published: 30 /
Abstract but haunting latest concept album from the Mountain Goats upon which front man John Darnielle sympathetically examines the 80's Gothic movement
The Mountain Goats continue their examination of marginalised subcultures with their latest album 'Goths'. While 2015’s 'Beat the Champ' used professional wrestling as a jumping off point for frontman John Darnielle’s tales of broken people and things, this release looks sympathetically at those whose lives revolve around black clothes and The Cure.
This should be fertile ground for Darnielle, who has always proven adept at building songs around tales of outcasts and their tribulations. But for 'Goths' he has a made a big shift, and completely ditched guitars for an electric piano. The Mountain Goats have long moved away from the resolutely lo-fi guitar only approach that produced classic songs such as 'The Best Ever Death Metal Band Out of Denton' (music about music cropping up again), with recent releases including horn sections and the band playing shows with an accapella group. Long-time fans may have a hard time adjusting to a whole album without any signature Mountain Goats strumming though.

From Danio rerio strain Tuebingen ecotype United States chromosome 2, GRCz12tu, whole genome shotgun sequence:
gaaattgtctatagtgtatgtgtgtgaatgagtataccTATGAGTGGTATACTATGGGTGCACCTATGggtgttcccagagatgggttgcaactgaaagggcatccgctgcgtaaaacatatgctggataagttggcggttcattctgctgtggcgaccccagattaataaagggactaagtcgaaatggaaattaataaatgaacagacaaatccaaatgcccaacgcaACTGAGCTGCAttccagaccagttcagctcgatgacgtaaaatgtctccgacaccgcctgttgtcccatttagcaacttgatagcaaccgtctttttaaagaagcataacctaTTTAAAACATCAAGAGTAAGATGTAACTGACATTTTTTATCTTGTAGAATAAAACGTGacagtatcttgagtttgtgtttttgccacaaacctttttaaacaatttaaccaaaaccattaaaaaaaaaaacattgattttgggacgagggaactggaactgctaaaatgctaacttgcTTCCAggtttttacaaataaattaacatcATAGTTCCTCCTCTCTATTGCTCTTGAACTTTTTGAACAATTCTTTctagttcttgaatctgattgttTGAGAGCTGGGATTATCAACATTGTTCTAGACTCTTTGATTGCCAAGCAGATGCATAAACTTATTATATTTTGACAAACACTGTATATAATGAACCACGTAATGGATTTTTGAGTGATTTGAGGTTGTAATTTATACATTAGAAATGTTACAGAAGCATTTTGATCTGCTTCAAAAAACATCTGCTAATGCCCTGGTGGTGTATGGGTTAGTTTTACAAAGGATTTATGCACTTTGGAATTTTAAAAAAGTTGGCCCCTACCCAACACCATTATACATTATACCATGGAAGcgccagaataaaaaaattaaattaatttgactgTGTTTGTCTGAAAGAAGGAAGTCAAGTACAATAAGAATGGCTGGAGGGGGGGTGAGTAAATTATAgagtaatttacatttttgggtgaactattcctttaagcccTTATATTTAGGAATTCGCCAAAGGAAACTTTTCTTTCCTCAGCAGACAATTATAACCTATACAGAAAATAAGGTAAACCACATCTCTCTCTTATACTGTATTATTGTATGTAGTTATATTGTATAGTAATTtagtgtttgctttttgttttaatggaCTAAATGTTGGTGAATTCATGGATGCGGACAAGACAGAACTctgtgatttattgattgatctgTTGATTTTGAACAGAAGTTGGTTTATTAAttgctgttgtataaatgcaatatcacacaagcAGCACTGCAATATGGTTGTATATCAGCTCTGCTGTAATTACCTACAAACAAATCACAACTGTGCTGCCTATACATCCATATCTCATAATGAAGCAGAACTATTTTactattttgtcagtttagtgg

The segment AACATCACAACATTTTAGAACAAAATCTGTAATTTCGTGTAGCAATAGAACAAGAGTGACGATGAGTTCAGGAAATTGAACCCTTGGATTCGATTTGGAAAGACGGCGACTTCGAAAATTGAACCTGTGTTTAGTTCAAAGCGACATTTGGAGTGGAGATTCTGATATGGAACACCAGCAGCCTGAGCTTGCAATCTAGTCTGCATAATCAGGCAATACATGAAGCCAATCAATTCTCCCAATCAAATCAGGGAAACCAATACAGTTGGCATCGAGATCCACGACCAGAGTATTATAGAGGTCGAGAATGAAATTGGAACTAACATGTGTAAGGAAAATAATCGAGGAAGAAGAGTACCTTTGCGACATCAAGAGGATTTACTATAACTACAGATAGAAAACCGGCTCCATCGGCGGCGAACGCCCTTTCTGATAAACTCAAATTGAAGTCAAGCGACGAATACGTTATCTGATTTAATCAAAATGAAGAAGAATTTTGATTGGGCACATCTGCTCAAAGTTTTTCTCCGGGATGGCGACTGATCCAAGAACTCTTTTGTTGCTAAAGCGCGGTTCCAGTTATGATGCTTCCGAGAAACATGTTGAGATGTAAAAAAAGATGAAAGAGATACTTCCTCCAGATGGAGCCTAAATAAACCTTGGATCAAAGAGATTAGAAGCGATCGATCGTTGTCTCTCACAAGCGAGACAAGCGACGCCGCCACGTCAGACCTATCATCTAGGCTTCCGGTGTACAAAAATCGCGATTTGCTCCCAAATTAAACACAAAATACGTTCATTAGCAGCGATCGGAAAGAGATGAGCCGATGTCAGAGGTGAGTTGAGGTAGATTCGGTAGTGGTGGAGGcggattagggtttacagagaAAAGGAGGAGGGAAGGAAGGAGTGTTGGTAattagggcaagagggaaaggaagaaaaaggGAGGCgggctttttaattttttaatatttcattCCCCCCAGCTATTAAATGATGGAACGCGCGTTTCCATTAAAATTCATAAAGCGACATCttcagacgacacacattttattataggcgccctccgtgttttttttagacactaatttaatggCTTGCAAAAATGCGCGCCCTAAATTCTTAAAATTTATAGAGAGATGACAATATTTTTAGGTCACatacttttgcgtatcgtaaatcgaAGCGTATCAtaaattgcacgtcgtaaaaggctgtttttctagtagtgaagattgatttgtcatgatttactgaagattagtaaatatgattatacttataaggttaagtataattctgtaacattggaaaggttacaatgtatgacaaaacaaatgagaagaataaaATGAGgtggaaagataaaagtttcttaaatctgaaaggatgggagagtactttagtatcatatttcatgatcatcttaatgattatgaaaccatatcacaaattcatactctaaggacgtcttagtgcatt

Darnielle still tells a fine tale. The album’s standout track is an imagined return of the Sisters of Mercy’s singer to his old stamping ground - 'Andrew Eldritch is Moving Back to Leeds'. Much of the rest of album is decidedly laid back and slow. His singing here is gentler and more expressive than ever before, sometimes straying into almost spoken word.
Apart from opening track 'Rain in Soho', nothing here builds up a head of steam let alone anger. But much of the point of this is a look back through older - if not wider - eyes at goths past. Despite nods to lost goth band Gene Loves Jezebel and tracks like 'For the Portuguese Goth Metal Bands', this is far from just an album about goths. Like 'Beat the Champ' it uses its material as a jumping off point for a series of loving, even beautiful, vignettes about people.
With 'Goths' Darnielle moves even further away from the roots of the Mountain Goats, and the sound that made the band adored. But this is an album that long standing fans should grow to love, whether or not they care for the purported subject matter.
Rain in Soho
Andrew Eldritch Is Moving Back to Leeds
The Grey King and the Silver Flame Attunement
We Do It Different on the West Coast
Stench of the Unburied
Paid in Cocaine
Rage of Travers
For the Portuguese Goth Metal Bands
For the West Coast Dark Ambient Bedroom Warriors
Scaling the Well